Last Friday October 2 Sri Lanka joined the world in celebrating the International Day of Non-violence. It coincided with the birth anniversary of the legendary Mahatma Gandhi, known and admired by billions of people as the Apostle of Non-violence.
In a statement to mark the event, the United Nations says Mahatma Gandhi, who helped lead India to independence, has been the inspiration for non-violent movements for civil rights and social change across the world. Throughout his life, the Mahatma remained committed to his belief in non-violence even under oppressive conditions and in the face of seemingly insurmountable challenges.
The principle behind Mahatma’s actions, which included encouraging massive civil disobedience to British law as with the historic Salt March of 1930, was that “just means lead to just ends”, that is, it is irrational to try to use violence to achieve a peaceful society. He believed that Indians must not use violence or hatred in their fight for freedom from colonialism.
The principle of non-violence -- also known as non-violent resistance -- rejects the use of physical violence to achieve social or political change, the UN says. Often described as “the politics of ordinary people”, this form of social struggle has been adopted by mass populations all over the world in campaigns for social justice.
Professor Gene Sharp, a leading scholar on non-violent resistance, has given an enlightened definition of non-violence. He says, “Nonviolent action is a technique by which people who reject passivity and submission, and who see struggle as essential, can wage their conflict without violence. Nonviolent action is not an attempt to avoid or ignore conflict. It is one response to the problem of how to act effectively in politics, especially how to wield powers effectively.”
It is in this light that we need to reflect on the dramatic and dynamic development in the relationship between Sri Lanka and Japan, with the widely publicized and productive visit of Prime Minister Ranil Wickremesinghe. Among other privileges, the Prime Minister was given the honour of addressing Japan’s parliamentarians including Prime Minister Shinzo Abe in a committee room of the national diet or parliament, where he received a standing ovation. After talks between the two Prime Ministers and other ministers, it was announced that Japan would provide 45 billion yen (nearly Rs.53 billion) for the extension and development of the Bandaranike International Airport. Speaking after this event, Japan’s premier said the long-standing ties between the two countries were now being given a new orientation. Japan said it would give special assistance to Sri Lanka for trade and investment promotion, national development, peace and national reconciliation. Japan also welcomed and thanked the new Sri Lankan government for its efforts to build a new Sri Lanka by strengthening good governance, democracy and human rights.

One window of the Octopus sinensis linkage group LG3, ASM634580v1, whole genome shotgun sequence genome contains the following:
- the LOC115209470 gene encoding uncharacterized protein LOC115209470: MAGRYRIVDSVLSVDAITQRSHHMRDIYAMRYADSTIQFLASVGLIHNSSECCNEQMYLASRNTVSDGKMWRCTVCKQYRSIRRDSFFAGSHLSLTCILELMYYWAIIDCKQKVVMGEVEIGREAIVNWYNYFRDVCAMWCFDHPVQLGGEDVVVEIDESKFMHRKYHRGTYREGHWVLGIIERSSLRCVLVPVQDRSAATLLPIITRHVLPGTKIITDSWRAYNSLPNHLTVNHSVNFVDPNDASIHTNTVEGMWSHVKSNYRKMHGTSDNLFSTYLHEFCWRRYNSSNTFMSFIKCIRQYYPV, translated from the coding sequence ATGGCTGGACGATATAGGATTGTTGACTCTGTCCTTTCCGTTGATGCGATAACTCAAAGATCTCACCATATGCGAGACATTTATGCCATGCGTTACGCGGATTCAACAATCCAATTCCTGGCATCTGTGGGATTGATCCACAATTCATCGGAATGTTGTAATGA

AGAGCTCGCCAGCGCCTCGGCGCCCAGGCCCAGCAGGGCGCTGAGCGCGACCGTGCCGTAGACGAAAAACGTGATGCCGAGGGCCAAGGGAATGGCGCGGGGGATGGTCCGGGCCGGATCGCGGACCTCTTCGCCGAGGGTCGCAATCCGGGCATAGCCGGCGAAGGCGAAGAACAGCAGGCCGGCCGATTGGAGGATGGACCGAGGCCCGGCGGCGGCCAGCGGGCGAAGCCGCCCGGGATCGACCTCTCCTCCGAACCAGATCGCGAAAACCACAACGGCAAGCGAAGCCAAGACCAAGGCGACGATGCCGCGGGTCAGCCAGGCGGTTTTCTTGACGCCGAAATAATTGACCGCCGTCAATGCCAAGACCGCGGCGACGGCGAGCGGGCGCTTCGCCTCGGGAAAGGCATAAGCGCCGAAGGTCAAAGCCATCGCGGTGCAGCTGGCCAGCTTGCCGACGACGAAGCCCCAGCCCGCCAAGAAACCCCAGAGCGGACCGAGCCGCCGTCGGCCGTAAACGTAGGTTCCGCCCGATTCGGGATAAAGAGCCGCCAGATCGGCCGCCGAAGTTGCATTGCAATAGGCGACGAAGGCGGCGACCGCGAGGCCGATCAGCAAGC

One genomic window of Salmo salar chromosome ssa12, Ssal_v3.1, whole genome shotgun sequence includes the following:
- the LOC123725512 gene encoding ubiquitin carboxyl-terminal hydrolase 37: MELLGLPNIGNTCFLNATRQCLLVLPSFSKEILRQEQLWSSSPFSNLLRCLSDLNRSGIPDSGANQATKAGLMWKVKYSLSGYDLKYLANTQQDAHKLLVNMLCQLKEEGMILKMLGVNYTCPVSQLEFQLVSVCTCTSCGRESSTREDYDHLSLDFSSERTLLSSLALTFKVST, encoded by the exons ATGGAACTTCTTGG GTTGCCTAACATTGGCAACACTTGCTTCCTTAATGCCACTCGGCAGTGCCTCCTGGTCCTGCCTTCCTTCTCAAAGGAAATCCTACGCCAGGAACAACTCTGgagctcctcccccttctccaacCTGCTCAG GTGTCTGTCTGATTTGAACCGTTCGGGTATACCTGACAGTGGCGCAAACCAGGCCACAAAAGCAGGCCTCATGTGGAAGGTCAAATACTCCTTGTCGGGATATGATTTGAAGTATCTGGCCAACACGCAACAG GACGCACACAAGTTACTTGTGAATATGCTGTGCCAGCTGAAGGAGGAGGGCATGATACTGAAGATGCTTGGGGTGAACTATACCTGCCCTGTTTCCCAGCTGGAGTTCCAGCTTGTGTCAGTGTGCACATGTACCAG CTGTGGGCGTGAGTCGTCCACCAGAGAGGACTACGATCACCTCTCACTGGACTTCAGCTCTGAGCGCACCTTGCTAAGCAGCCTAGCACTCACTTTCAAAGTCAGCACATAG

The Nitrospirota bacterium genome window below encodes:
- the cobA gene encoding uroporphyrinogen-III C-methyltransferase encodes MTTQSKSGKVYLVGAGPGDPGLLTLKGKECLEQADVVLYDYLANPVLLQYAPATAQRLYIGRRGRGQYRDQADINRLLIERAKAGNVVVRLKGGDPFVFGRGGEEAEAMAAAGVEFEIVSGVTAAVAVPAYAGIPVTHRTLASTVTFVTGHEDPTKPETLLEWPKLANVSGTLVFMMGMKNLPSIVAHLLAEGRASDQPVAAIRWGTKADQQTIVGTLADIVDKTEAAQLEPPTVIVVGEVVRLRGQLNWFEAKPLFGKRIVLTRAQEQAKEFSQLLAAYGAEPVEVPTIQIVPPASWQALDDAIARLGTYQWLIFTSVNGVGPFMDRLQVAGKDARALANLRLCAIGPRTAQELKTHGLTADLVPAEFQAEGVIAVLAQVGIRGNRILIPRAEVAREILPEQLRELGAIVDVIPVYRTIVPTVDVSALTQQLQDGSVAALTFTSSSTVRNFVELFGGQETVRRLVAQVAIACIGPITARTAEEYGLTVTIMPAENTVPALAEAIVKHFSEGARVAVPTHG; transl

The Sri Lankan-Japan relationship is also based on the hallowed principle of non-violence. The foundation was laid on September 8, 1951 when J. R. Jayewardene, the then Finance Minister in the D. S. Senanayake government, addressed the famous St. Francisco conference attended by some 50 countries. He called on the international community to be compassionate towards Japan which lay in ruins in the aftermath of the atom bomb attacks on Hiroshima and Nagasaki. The conference was called to work out the compensation that Japan should pay to the victims of its war crimes but Sri Lanka touching the highest dimension of the Buddha Dhamma called for forgiveness and mercy. Sri Lanka said it was not asking for any compensation from Japan for the damages caused by air raids and other attacks. J. R. Jayewardene said, “We do not ask for damages, for we believe in the words of the Great Teacher whose message has ennobled the lives of countless millions in Asia, that, ‘hatred ceases not by hatred, but by love’. It is the message of Gauthama the Buddha, the Great Teacher, the Founder of Buddhism, which spread a wave of humanism through South Asia, Burma, Laos, Cambodia, Thailand, Indonesia and Sri Lanka, and also northwards through the Himalayas into Tibet, China, and finally Japan. This bound us together for hundreds of years with a common culture and heritage.”